A German Nun on her way to Argentina in 1923

Meet sister Georgiana Anna Hamphus born in Lohne, Germany, on 8 June 1892, traveling to Argentina. Her yellow passport was issued on 19 January 1923 at the German Consulate in Maastricht, Netherlands. Sister Anna had the citizenship of Oldenburg according to the entry in her newly issued document – a passport-type which is rare to find. The travel document has two visas. One German transit visa for her journey by ship, issued on the same day when her passport was issued and an Argentinian visa issued in Hamburg on 30 January 1923. The visa was free of charge. German Nun Argentina

German Nun Argentina
This yellow consular passport was used only during the Weimar period for a short time and is not that often to spot.

German migration to Argentina in the early 1920s German Nun Argentina

The statistical analysis of German migration to Argentina reveals several emigration waves, i.e., periods during which many Germans emigrated to Argentina. As the analysis will show, the years, 1922-24 are particularly striking, as the percentage of emigration to Buenos Aires then rises sharply compared to other destination countries. In the secondary literature, this fact is often completely ignored or explained with a very general and brief reference to an evasive migration of European emigrants to South America due to U.S. immigration restrictions. This approach is based on the assumption that Argentina’s immigration policy concerning Germans between 1922 and 1924 must have been more open than that of other states such as the USA. German Nun Argentina

Even before World War I, Argentina was the main importer and exporter of the German Reich in South America. As early as 1919, the relationship between the two countries at the political level was described as friendship. The German Reich, in particular, had a keen interest in developing this economic connection with the “most important Latin American trading partner.” In fact, shortly after the end of the war, Argentina had a political and economic network of German institutions, visible in the 13 consular representations, the appointment of German officers as advisors in Argentine military schools, and large investments in insurance and electrical sectors. The German banks established in Argentina also survived the war and the problems that followed, and major German entrepreneurs major entrepreneurs such as Fritz Thyssen set up factories in Argentina. The Argentine trade with Germany experienced a major upswing211 between 1920 and 1923. A great upswing, with exports from South America to the German Reich, mostly of foodstuffs such as wheat, corn, and linseed, but also wool and animal skins, were animal skins, was greater than the import of German goods to Argentina. German Nun Argentina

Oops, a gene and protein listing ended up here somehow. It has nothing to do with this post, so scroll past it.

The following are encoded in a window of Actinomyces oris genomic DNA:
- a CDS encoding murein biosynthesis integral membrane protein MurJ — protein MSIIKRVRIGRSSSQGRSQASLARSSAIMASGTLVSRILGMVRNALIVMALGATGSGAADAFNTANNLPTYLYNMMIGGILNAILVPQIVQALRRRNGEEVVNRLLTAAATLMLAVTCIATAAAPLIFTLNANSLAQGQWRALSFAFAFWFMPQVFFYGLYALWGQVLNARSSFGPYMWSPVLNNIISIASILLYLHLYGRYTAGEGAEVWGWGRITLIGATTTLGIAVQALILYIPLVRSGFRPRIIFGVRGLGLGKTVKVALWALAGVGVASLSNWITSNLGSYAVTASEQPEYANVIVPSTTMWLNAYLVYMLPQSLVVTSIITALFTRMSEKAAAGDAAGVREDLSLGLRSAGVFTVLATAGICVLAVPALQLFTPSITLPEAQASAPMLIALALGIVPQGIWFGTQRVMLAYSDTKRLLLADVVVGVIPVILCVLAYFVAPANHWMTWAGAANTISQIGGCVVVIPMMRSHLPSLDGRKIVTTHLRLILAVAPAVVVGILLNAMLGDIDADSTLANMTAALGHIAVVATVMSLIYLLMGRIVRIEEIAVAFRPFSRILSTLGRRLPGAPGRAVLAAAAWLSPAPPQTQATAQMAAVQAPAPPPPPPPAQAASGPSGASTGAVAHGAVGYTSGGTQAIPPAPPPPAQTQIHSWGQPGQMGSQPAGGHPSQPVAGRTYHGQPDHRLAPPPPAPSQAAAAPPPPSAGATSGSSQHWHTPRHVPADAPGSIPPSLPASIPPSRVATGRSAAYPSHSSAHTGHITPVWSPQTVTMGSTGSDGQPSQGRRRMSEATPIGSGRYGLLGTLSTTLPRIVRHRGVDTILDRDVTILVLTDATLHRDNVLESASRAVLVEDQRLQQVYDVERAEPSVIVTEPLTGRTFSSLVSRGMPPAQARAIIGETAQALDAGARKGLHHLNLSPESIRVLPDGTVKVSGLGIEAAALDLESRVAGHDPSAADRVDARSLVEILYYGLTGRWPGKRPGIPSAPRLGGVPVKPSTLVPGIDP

In this aspect the immigration of sister Anna makes sense. German Nun Argentina

Source: Eine Reise ins Ungewisse, Die deutsche Migration nach Argentinien Anfang der 1920er Jahre, Despina Arnold

 

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2 Comments

  1. The importance of emigration – and of course the resulting immigration – in the economy and political life of a country is not really well documented. thanks for contributing to this subject!

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